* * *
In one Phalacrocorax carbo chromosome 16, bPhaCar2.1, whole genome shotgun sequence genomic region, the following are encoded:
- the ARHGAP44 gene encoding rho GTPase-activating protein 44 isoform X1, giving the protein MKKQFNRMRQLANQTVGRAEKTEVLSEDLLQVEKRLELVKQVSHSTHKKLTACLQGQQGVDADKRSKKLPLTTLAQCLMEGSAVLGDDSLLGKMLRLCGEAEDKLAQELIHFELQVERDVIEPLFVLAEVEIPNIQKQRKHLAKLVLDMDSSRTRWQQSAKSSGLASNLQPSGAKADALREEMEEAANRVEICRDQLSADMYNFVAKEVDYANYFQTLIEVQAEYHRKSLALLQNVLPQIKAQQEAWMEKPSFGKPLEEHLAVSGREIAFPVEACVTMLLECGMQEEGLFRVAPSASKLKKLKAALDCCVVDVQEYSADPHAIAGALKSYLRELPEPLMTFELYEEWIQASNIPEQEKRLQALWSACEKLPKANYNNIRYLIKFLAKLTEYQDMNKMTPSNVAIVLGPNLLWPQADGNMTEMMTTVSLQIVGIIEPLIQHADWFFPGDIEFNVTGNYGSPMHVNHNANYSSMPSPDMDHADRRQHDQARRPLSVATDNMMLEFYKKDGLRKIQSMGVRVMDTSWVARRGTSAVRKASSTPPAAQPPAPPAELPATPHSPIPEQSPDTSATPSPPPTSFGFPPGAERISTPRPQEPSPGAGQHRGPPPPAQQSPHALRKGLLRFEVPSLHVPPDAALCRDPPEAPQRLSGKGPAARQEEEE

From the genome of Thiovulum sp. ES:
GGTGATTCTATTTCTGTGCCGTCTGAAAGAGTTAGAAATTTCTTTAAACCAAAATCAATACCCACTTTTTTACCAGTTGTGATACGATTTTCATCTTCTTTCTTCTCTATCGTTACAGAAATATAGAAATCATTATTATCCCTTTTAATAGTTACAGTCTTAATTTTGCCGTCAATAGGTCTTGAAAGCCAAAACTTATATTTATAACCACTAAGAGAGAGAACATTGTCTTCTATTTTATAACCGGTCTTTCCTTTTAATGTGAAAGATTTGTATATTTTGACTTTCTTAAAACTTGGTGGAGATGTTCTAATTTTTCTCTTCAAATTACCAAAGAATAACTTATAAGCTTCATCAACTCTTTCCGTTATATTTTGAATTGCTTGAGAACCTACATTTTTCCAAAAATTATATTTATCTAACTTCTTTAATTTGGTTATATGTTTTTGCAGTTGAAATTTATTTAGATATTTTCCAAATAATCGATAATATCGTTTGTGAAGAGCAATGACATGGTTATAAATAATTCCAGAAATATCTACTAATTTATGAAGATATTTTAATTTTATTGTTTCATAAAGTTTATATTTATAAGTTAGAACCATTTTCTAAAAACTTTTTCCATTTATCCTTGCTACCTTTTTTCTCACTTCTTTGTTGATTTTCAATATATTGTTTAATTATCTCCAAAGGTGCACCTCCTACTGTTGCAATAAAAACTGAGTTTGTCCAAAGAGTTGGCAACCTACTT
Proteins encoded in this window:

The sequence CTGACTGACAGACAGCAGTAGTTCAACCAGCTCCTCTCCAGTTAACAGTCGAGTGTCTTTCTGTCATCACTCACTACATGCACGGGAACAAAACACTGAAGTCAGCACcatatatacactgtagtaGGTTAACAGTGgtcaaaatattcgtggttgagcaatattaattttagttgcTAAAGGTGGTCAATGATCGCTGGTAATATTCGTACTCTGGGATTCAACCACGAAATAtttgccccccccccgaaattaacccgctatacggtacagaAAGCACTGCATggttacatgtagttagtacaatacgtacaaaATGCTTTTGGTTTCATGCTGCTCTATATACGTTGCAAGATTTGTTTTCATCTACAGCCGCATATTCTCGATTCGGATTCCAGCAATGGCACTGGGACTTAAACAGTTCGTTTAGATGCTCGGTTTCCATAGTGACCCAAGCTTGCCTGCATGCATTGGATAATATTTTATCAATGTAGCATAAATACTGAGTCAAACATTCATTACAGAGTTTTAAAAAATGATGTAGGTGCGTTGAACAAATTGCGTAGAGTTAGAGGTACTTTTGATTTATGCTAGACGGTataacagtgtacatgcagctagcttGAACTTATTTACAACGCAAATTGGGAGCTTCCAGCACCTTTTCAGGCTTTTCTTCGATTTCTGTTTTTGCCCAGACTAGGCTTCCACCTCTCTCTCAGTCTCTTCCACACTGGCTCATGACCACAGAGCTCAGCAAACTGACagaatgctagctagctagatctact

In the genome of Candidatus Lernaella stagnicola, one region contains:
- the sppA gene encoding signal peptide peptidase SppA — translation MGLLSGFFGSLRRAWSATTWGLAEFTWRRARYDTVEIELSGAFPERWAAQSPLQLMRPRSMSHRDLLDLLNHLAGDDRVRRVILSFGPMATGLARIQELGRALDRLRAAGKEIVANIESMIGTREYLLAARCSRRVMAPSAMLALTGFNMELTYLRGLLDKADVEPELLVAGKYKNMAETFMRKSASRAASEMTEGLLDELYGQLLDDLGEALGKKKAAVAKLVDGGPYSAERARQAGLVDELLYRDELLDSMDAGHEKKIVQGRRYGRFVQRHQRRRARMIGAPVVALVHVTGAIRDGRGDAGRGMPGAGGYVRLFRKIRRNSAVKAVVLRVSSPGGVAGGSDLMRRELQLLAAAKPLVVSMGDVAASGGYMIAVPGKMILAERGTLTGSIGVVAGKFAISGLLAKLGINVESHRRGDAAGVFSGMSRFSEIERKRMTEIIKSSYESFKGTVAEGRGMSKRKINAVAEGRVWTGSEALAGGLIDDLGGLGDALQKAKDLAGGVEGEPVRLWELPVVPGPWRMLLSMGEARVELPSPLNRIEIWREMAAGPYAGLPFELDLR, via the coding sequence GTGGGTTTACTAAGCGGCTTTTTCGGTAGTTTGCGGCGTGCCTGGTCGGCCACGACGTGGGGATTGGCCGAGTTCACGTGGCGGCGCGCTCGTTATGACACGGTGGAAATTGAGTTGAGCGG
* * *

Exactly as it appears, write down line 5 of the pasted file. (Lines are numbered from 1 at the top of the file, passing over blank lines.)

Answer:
Proteins encoded in this window: